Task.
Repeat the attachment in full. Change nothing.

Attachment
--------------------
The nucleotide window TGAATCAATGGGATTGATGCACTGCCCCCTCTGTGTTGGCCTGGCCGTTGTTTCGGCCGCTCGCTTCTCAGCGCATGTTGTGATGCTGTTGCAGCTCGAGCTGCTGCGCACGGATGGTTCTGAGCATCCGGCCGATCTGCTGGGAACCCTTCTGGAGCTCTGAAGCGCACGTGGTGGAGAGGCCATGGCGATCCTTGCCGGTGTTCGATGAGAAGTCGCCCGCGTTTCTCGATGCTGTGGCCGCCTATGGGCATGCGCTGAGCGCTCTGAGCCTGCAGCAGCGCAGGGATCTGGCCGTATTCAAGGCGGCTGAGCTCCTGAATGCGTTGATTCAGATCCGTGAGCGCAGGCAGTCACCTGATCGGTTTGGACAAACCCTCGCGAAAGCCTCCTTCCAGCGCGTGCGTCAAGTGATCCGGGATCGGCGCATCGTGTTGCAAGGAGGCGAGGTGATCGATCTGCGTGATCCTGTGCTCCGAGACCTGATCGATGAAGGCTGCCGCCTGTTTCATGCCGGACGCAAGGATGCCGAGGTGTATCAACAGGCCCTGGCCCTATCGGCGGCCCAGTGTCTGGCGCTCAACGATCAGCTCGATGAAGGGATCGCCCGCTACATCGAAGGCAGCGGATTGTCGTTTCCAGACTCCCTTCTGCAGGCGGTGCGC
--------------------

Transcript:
The nucleotide window TGAATCAATGGGATTGATGCACTGCCCCCTCTGTGTTGGCCTGGCCGTTGTTTCGGCCGCTCGCTTCTCAGCGCATGTTGTGATGCTGTTGCAGCTCGAGCTGCTGCGCACGGATGGTTCTGAGCATCCGGCCGATCTGCTGGGAACCCTTCTGGAGCTCTGAAGCGCACGTGGTGGAGAGGCCATGGCGATCCTTGCCGGTGTTCGATGAGAAGTCGCCCGCGTTTCTCGATGCTGTGGCCGCCTATGGGCATGCGCTGAGCGCTCTGAGCCTGCAGCAGCGCAGGGATCTGGCCGTATTCAAGGCGGCTGAGCTCCTGAATGCGTTGATTCAGATCCGTGAGCGCAGGCAGTCACCTGATCGGTTTGGACAAACCCTCGCGAAAGCCTCCTTCCAGCGCGTGCGTCAAGTGATCCGGGATCGGCGCATCGTGTTGCAAGGAGGCGAGGTGATCGATCTGCGTGATCCTGTGCTCCGAGACCTGATCGATGAAGGCTGCCGCCTGTTTCATGCCGGACGCAAGGATGCCGAGGTGTATCAACAGGCCCTGGCCCTATCGGCGGCCCAGTGTCTGGCGCTCAACGATCAGCTCGATGAAGGGATCGCCCGCTACATCGAAGGCAGCGGATTGTCGTTTCCAGACTCCCTTCTGCAGGCGGTGCGC